The Classical Buddhist View of the Mind
My review in the Times of India
|Rajesh Kasturirangan||Nov 15, 2020|
Today being Deepavali, the festival of lights, I thought I would pause on the analysis of American politics and share news about a lamp of wisdom instead. It's an important project initiated by the Dalai Lama; a multi-volume exposition of classical Indian Buddhist philosophy. The second volume is on the Mind with a preface by the Dalai Lama, introductory essays by Thubten Jinpa and John Dunne and published by Wisdom Press. My review just came out in the Times of India today. I am excerpting the review in full below.
Ever since Macaulay’s infamous ‘minute on education,’ Indians have struggled to form an equal relationship between our knowledge systems and the knowledge systems of western modernity. The book under review is a corrective; like Nagarjuna receiving the Prajnaparamita Sutras at the ocean’s bottom, we get to climb the Himalayas to see what Tibetans did with the knowledge they received across the mountains. This volume on ‘The Mind’ is the second book in an ambitious project conceived by the Dalai Lama to bring Indo-Tibetan knowledge systems to a broad global audience. The Buddhist accounts of the mind explained here are of great importance to many constituencies: philosophers and humanists of course, but also cognitive scientists, psychologists and the curious layperson interested in the mystery of consciousness.
Given the wide audience this book desires and deserves, the editors have refrained from lengthy translations and the heavy critical apparatus associated with the humanities; instead, they introduce conceptual questions and arguments first and use translations to further their case. This methodological choice also reveals classical Buddhist thinkers as making reasonable assumptions about the mind and drawing subtle conclusions therein. That sympathetic framing makes differences all the more interesting. For example, the basic unit of analysis - what the book, following the tradition, calls ‘mind’ - is an event, a ‘minding,’ unlike modern neuroscience which takes an object, the neuron, to be the basic building block.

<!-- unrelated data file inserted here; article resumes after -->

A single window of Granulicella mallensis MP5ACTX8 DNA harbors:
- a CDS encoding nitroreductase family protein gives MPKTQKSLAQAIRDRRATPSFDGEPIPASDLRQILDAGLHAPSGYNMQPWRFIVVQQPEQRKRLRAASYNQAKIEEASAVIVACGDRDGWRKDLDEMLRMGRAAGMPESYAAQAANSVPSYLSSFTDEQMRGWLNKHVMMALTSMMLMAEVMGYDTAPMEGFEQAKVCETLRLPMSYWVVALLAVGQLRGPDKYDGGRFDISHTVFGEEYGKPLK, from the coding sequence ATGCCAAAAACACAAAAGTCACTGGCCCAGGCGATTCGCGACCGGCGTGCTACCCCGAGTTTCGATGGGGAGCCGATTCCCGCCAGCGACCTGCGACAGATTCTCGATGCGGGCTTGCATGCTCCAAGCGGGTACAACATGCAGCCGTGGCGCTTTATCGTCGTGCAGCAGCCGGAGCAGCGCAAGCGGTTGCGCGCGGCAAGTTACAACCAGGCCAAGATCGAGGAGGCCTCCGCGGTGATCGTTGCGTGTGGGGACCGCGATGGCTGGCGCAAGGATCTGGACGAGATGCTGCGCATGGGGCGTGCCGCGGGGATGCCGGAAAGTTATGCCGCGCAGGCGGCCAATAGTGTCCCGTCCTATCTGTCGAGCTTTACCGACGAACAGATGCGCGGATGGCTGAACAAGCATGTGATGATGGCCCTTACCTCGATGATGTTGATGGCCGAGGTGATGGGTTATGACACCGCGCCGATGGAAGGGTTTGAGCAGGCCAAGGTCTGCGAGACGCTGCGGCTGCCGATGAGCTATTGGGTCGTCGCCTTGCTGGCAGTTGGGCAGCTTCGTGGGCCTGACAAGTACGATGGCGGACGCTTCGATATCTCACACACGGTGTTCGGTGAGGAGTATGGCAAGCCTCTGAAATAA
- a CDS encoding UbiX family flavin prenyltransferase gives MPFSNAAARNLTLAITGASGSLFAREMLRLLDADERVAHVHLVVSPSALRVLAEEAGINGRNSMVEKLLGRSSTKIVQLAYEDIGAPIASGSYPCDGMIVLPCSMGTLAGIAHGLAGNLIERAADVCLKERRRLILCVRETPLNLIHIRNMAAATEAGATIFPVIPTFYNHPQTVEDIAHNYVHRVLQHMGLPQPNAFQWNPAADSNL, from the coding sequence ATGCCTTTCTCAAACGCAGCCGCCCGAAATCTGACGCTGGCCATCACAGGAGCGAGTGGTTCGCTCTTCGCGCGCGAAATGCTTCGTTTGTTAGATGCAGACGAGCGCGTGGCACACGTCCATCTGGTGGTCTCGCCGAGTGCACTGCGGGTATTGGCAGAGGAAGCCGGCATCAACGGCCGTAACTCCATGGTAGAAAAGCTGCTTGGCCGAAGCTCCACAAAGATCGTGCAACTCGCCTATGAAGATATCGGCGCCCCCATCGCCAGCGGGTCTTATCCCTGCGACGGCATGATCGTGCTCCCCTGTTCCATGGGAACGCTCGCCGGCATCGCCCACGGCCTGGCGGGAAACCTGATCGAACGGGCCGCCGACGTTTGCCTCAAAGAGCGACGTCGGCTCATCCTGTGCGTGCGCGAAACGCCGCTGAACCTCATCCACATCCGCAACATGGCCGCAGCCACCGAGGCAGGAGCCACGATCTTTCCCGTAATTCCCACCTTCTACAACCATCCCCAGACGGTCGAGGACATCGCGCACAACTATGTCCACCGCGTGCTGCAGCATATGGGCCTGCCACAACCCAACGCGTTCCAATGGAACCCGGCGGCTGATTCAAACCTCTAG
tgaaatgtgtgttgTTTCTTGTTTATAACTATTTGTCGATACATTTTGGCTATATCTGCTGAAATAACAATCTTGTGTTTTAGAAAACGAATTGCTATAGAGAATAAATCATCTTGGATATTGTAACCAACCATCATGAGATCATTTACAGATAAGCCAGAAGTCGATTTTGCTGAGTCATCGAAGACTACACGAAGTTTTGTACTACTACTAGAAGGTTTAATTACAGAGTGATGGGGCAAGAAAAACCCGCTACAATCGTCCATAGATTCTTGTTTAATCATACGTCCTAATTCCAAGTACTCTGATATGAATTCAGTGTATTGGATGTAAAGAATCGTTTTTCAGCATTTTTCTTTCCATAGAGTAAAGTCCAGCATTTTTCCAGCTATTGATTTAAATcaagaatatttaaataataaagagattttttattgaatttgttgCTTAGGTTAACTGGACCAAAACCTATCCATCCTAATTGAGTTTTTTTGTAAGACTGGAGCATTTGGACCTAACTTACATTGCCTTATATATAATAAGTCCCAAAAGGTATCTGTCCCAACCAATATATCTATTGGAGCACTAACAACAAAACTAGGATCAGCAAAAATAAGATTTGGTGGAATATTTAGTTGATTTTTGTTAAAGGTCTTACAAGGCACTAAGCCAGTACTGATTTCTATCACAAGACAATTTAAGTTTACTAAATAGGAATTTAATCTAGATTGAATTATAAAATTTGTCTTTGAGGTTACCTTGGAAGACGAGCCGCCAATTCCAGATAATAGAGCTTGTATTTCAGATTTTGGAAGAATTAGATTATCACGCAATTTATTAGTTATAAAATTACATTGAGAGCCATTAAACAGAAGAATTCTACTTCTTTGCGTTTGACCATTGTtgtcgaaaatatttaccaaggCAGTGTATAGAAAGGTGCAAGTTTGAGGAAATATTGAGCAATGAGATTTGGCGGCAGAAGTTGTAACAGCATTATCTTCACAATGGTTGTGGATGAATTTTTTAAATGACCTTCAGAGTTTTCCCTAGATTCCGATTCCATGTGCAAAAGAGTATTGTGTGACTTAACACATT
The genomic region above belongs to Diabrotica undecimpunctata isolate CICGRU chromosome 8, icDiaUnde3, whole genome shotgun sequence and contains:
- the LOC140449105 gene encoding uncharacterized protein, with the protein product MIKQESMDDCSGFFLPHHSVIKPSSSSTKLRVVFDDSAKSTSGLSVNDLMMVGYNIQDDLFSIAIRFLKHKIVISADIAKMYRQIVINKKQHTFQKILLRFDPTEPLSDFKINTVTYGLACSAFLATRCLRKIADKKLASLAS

The book covers four classical themes: the descriptive account from the Abhidharma, the Pramana epistemology, the nondual account in the Vajrayana tradition and the traditions of mind training, with John Dunne’s introductory essays setting a generous stage. I will stick to the first three for reasons of space. The Abhidharma introduces a basic distinction between the momentary mind - whose essence is clear and undistorted - and the various mental factors which modify it. Mental factors such as aspiration and mindfulness help the mind make contact with its object. Interestingly, the mind isn’t divided into ‘rational’ and ‘emotional’ states. Instead, each moment has both an attentional and a hedonic quality. Starting with events rather than substances leads to a different theory.
The coverage of the Pramana literature is the most technical part of the book. I was fascinated by how Dignaga and Dharmakirti’s logic supports the basic insight of impermanence, that everything that arises contains the seeds of its own demise - including, famously, the self. I would have liked a comparison with modern probabilistic theories of inference, especially since the Bayesian brain hypothesis argues that all perception is inferential, in direct opposition to the Buddhist accounts.
The Tantric theory of the nondual mind has no real modern counterparts. While the Abhidharma and the Pramana literature assumes a form of substance dualism in which the mindings are distinct from matterings, the Tantric literature says this difference is true only at the gross level. There’s a progression from the grossest level of waking sensation to conscious thought to dreams to dreamless sleep to the subtle consciousness at the point of death. The seeds of this nondual account are already there - in my view, if not the tradition’s - in the clarity and transparency of the mind. That unafflicted clarity is continuous with the clarity of the subtle mind in deep sleep and the subtlest mind of the ‘clear light of death.’ Is that extremely subtle mind a substance? If so, how do the tantriks reconcile that unconditioned state with the Buddhist belief in the empty nature of reality?
Despite its riches, this book misses two important themes. There’s no material on the non-Buddhist - i.e., ‘Hindu’ in our terminology - interlocutors with whom the Buddhist masters argued while sharing many assumptions. Buddhist thinkers are skeptical about conceptual knowledge but Naiyayikas strongly disagreed. The third volume in this series aims to fill the gap by including chapters on the other schools of Indian thought. Then there’s the lack of engagement with mathematical and computational ideas about the mind. Experimental neuroscience is accessible to monks, but in my view it’s the computational ideas that match the subtlety of classical Indian-Tibetan traditions.
But who has exposure to such a wide range of influences? It’s a future task of Indian civilization; I have this dream that one day we will be able to assimilate the full range of human expression in a new Mahabharata - ‘that which isn’t here isn’t anywhere else,’ says the Jaya - and create a science of flourishing for the benefit of all sentient beings. One that’s sorely needed in this year of distress, not least in India, a country riven by every kind of communal, caste and gender conflict. That’s how we will fulfill Gandhiji’s hope that “the culture of all lands to be blown about my house as freely as possible. But I refuse to be blown off my feet by any.” Meanwhile, we have this book to read and cherish.